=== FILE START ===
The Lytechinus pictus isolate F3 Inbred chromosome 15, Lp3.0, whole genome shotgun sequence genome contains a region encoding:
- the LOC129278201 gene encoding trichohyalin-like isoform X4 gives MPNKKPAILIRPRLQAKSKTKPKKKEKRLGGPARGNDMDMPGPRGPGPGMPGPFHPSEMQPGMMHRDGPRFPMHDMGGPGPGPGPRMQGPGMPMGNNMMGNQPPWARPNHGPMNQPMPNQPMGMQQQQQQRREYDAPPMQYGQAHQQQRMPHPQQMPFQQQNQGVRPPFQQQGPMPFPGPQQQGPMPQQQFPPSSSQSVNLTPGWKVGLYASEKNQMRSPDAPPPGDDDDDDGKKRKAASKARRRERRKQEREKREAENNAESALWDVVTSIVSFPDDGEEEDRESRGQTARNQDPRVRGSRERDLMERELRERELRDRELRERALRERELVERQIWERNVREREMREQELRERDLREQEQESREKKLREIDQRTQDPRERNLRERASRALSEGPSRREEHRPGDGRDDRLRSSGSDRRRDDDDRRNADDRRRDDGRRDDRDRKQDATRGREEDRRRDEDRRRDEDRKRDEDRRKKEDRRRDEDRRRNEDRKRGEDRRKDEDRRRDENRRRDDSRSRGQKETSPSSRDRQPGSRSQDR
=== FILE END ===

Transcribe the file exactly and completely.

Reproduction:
The Lytechinus pictus isolate F3 Inbred chromosome 15, Lp3.0, whole genome shotgun sequence genome contains a region encoding:
- the LOC129278201 gene encoding trichohyalin-like isoform X4 gives MPNKKPAILIRPRLQAKSKTKPKKKEKRLGGPARGNDMDMPGPRGPGPGMPGPFHPSEMQPGMMHRDGPRFPMHDMGGPGPGPGPRMQGPGMPMGNNMMGNQPPWARPNHGPMNQPMPNQPMGMQQQQQQRREYDAPPMQYGQAHQQQRMPHPQQMPFQQQNQGVRPPFQQQGPMPFPGPQQQGPMPQQQFPPSSSQSVNLTPGWKVGLYASEKNQMRSPDAPPPGDDDDDDGKKRKAASKARRRERRKQEREKREAENNAESALWDVVTSIVSFPDDGEEEDRESRGQTARNQDPRVRGSRERDLMERELRERELRDRELRERALRERELVERQIWERNVREREMREQELRERDLREQEQESREKKLREIDQRTQDPRERNLRERASRALSEGPSRREEHRPGDGRDDRLRSSGSDRRRDDDDRRNADDRRRDDGRRDDRDRKQDATRGREEDRRRDEDRRRDEDRKRDEDRRKKEDRRRDEDRRRNEDRKRGEDRRKDEDRRRDENRRRDDSRSRGQKETSPSSRDRQPGSRSQDR